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      Carbon fiber vs wood paddles     
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06/29/2020 05:54PM  
I have two paddles I’ve been bringing on my solo trips: a Northstar carbon fiber straight blade and an older bending branches wood paddle. I love the feel and weight (and the look) of the carbon fiber paddle and have had thoughts of switching my wooden bent shaft paddle for another bent shaft Northstar or Zav or other. But there is one thing holding me back - my feeling that the wood is better at dealing with rocks and shallow places. I’m paddling with two dogs in my canoe, and at most landings I’m using the paddle to steady the boat and hold it in place to get the mutts in and out safely. My concern is that the carbon fiber will get destroyed being used this way. Is this fear legit, or are these paddles much tougher than I am thinking?
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distinguished member (370)distinguished memberdistinguished memberdistinguished member
06/29/2020 06:15PM  
I think the carbon fiber paddles are much tougher than you might think. I've been carrying two on solo trips for decades (I'm primarily a day tripper but I get out well over 100 times/year). It takes time and abuse to convince yourself that they are tougher than you'd expect given their weight. Even paddling upstream and hitting rocks in shallow water it is hard to hurt might chip a 1 mm piece out of a Zav on a full power rock hit (or the paddle may well just take the hit). I sold my Bell Voodoo to a friend that just uses (and enjoys) the heck out of it. The edge of a Zav has about half an inch of pure/solid carbon fiber. I like the Medium lay-up in Zavs because I actually prefer the "heft" of a 9-10 ounce paddle over the lighter lay-ups but even the ultralights can take a beating. I use mine to push off with a dog (even when the boat is not totally floating) and to steady the boat for a dog all the time including today. You'll never hurt a carbon paddle doing that. I think the GRB Newman Design paddles are a bargain compared to the Zavs. With a Zav or GRB you also have the option of ordering on the long side with the handle unglued and trimming a bit at a time until the fit is perfect. Just wrap tape around the shaft and cut with a hacksaw to avoid fraying and use electrical tape to hold the handle in place until you find the perfect length. Of course if you want to use your paddle like a shovel for digging or prying up rocks an expedition type wood paddle with epoxy edge might be better than a 6 ounce Zav.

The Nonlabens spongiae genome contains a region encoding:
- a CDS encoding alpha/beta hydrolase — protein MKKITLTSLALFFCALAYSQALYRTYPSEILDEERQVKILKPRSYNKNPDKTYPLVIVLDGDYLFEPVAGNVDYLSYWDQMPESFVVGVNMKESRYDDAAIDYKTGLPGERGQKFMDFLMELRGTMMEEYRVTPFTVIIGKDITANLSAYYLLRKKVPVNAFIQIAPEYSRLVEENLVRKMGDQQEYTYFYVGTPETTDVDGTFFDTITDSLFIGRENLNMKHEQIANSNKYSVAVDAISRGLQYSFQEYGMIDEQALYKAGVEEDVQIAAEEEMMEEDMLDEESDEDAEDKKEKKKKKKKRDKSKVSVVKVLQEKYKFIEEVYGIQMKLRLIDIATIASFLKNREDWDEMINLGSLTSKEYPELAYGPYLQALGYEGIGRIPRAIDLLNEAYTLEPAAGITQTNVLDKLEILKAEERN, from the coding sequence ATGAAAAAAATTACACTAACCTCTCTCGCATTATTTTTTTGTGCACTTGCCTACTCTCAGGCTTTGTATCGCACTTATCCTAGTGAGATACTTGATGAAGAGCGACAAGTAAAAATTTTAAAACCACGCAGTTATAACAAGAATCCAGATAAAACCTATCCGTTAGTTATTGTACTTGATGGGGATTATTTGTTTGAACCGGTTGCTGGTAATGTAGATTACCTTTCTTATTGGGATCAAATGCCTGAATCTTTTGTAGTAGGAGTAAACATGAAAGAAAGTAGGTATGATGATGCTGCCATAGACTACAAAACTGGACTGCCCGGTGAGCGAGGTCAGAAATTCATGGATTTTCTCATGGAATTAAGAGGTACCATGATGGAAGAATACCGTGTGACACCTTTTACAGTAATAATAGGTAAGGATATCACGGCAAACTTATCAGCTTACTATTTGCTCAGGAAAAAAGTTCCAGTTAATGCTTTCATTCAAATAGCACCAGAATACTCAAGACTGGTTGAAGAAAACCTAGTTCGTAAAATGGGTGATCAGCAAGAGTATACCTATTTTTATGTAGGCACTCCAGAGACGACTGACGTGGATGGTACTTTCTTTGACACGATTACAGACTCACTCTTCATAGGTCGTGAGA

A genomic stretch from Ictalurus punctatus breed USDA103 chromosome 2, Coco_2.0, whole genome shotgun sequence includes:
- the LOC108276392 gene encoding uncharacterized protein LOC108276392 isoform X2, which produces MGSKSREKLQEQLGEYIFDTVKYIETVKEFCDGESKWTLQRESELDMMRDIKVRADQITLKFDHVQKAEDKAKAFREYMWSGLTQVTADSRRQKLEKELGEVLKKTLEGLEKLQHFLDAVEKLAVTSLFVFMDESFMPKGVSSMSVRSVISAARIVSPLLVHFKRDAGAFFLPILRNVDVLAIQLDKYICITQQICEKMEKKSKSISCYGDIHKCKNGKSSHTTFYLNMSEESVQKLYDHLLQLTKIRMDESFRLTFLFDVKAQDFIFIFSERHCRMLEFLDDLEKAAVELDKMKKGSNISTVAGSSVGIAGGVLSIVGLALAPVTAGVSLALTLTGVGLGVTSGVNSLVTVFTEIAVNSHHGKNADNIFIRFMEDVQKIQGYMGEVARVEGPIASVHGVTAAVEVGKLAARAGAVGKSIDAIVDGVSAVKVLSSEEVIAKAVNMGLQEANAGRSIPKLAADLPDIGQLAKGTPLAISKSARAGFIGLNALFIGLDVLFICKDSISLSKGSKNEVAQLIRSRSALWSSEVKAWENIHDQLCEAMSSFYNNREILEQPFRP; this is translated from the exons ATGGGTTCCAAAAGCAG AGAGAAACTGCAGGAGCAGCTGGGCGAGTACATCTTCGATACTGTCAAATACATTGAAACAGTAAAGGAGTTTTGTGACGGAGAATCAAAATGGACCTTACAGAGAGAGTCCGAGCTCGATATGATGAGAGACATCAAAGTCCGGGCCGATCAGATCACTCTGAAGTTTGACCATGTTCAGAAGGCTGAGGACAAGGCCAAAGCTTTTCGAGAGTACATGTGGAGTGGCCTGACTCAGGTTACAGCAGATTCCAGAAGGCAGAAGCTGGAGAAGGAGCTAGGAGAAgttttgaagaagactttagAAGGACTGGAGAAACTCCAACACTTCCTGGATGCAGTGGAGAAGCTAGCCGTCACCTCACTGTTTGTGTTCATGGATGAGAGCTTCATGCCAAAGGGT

distinguished member (272)distinguished memberdistinguished memberdistinguished member
06/29/2020 06:53PM  
I've had pretty much the same positive experience with carbon, using a carbon Zaveral for the last 20+ years. Just last year I had to replace the blade due to a soft spot in it--the edges were still in good shape (maybe it got squished without my knowing it??). I think the key is to place the blade and then push, rather than stab. Stabbing will kill any blade. Steadying a boat as you've described is well within the useage of a carbon bent.

Having a light bent shaft will spoil you. You can go heavy on the straight since it's used at a much slower pace, and you're not switching every few strokes.
distinguished member(4346)distinguished memberdistinguished memberdistinguished memberdistinguished memberpower member
06/29/2020 11:31PM  
Zavs are very tough paddles. I didn't think they would handle rocks etc. (especially going upstream in shallow fast moving water) but the short answer is they do. Been part of the Voyageur or Kruger Challenge and have ran UP parts of a very low Granite River and down the mine field that is officially called the Pigeon River ( at night - not reccm) but I got (and so does Team BeaV0) some other four letter words for it. Maybe BeaV,Jimmyjustice, Meat Puppet or Kendra will chime in or others. It's pretty much all we use and what I use for all other trips nowdays. I do like a wood paddle to clean fish on fwiw.
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